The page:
2 people charged with harassment after protests in Dr. Robert Strang’s home

The Nova Scotia founder of a group that has been described as a U.S. militia movement was one of two people arrested Tuesday in connection with recent protests at the home of the province’s health chief.

The RCMP and Halifax Regional Police said in a press release on Wednesday that they have charged 36-year-old Jeremy Mitchell MacKenzie of Pictou, NS, and 31-year-old Morgan May Guptil of Cole Harbor, NS, with criminal harassment, harassment, harassing phone calls and intimidation of a health professional.

The charges come after three days of protests outside Fall River, NS, home of Dr. Robert Strang, who started Sunday. Strang also said people making fun called him until 6 p.m. 02.00 that morning.

The police said they arrested Mackenzie and Guperil at Pleasant Street in Woodside area in Dartmouth Tuesday evening, while the protests continued outside Strang’s home. When police informed the protesters that the couple had been arrested, they left.

MacKenzie and Guptil are due in Dartmouth Provincial Court on Wednesday.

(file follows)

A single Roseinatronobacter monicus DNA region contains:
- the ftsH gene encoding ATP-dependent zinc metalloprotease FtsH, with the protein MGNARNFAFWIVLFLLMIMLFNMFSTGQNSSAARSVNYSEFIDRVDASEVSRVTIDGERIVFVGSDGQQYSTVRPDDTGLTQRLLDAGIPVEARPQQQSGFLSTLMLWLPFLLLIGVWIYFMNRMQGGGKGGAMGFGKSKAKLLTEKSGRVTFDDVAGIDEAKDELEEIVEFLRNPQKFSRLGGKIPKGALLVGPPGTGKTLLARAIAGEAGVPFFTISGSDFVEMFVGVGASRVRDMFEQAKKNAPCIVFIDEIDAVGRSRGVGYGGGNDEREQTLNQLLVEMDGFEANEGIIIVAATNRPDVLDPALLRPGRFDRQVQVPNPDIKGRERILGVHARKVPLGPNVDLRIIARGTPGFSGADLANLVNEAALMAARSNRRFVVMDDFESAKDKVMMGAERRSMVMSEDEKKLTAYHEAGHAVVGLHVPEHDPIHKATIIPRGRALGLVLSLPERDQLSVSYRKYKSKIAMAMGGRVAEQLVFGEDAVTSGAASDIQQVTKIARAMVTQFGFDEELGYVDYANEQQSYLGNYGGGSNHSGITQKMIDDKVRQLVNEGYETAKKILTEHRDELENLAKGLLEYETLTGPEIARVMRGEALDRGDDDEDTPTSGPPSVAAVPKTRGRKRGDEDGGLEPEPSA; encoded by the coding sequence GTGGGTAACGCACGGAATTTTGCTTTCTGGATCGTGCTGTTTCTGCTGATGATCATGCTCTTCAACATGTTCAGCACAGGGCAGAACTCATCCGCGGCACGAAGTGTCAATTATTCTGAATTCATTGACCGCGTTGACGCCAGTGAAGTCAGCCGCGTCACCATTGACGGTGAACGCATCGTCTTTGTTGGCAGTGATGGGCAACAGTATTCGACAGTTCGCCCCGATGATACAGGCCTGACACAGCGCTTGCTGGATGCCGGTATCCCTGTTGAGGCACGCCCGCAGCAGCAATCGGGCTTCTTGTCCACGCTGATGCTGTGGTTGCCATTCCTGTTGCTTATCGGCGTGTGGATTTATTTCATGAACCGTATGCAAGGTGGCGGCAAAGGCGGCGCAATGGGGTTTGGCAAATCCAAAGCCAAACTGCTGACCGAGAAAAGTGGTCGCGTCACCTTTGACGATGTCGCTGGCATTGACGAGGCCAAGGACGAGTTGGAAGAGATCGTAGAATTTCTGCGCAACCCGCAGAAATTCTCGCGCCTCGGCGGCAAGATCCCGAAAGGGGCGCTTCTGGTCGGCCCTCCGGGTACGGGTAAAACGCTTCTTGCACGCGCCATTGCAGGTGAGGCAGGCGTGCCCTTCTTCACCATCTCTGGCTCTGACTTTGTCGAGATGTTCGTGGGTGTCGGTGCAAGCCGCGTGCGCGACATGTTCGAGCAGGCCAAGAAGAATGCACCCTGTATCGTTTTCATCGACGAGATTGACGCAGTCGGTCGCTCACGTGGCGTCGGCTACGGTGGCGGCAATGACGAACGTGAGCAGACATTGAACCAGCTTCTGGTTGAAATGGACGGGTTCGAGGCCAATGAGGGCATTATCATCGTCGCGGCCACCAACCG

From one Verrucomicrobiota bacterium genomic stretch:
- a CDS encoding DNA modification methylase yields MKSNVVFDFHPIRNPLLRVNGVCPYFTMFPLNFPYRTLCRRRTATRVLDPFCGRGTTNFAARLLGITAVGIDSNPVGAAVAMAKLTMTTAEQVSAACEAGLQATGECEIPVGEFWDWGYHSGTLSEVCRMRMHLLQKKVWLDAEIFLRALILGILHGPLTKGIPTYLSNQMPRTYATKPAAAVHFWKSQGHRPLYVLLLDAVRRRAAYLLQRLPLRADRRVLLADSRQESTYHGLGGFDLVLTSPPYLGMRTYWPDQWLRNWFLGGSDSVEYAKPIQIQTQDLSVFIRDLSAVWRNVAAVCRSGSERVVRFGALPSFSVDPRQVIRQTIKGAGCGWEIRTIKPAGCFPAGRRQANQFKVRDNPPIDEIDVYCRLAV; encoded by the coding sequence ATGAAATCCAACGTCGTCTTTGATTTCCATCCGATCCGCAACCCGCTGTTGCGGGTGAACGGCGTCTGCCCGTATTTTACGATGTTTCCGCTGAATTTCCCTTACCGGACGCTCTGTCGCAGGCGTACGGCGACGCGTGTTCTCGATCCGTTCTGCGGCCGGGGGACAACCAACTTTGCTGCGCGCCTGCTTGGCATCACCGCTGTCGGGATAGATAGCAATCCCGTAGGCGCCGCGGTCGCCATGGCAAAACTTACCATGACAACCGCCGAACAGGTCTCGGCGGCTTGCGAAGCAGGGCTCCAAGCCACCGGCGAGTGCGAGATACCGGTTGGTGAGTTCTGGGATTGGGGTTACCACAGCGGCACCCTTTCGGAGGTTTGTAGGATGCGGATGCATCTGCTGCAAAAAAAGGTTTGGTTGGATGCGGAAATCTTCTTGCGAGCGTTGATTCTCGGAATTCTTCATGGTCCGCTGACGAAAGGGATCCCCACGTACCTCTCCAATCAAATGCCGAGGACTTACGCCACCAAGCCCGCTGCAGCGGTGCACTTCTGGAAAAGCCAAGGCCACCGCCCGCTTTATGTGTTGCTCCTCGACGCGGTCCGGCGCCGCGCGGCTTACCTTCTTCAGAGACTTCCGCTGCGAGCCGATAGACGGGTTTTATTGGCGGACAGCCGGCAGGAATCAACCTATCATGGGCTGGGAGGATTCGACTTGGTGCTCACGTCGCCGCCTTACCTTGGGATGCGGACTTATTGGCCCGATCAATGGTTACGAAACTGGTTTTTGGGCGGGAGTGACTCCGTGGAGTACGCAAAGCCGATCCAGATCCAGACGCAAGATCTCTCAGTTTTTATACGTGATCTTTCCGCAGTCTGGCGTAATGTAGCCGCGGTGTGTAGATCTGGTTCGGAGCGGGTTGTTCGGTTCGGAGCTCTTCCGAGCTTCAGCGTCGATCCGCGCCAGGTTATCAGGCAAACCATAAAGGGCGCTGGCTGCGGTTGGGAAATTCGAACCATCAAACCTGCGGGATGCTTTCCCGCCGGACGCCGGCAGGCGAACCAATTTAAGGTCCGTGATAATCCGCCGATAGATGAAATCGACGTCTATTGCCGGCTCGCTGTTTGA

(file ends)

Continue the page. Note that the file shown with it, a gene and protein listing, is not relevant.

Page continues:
Diagolon a white nationalist movement, says prof

MacKenzie is the founder of Diagolon. Prof. University of New Brunswick David Hofmann, who studies extreme right-wing movements, told CBC News in February that the group’s goal is to establish a “diagonal” white nationalist state.

He said those who believe in the Diagolon movement say a civil war is needed to create a new state that will run diagonally from Alaska, through the provinces of western Canada, all the way south to Florida.

Earlier this year, the RCMP raided MacKenzie’s home and seized several firearms after a video was posted on social media showing MacKenzie pointing a gun at a man’s head.

Two of the four men in southern Alberta who are accused of conspiring to murder RCMP officers at the border blockades at Coutts, Alta., Last month have ties to Diagolon.

Houston speaks out against protests in Strang’s home

On Monday, Prime Minister Tim Houston stopped the protest activity in Strang’s home and suggested that steps be taken to stop future protests at the homes of government officials.

Last weekend’s protest is not the first to take place outside Strang’s home. In September, a small group protesting against public health restrictions protested outside Strang’s home. At the time, Houston approached them in a video telling them they were “going to grow up.”

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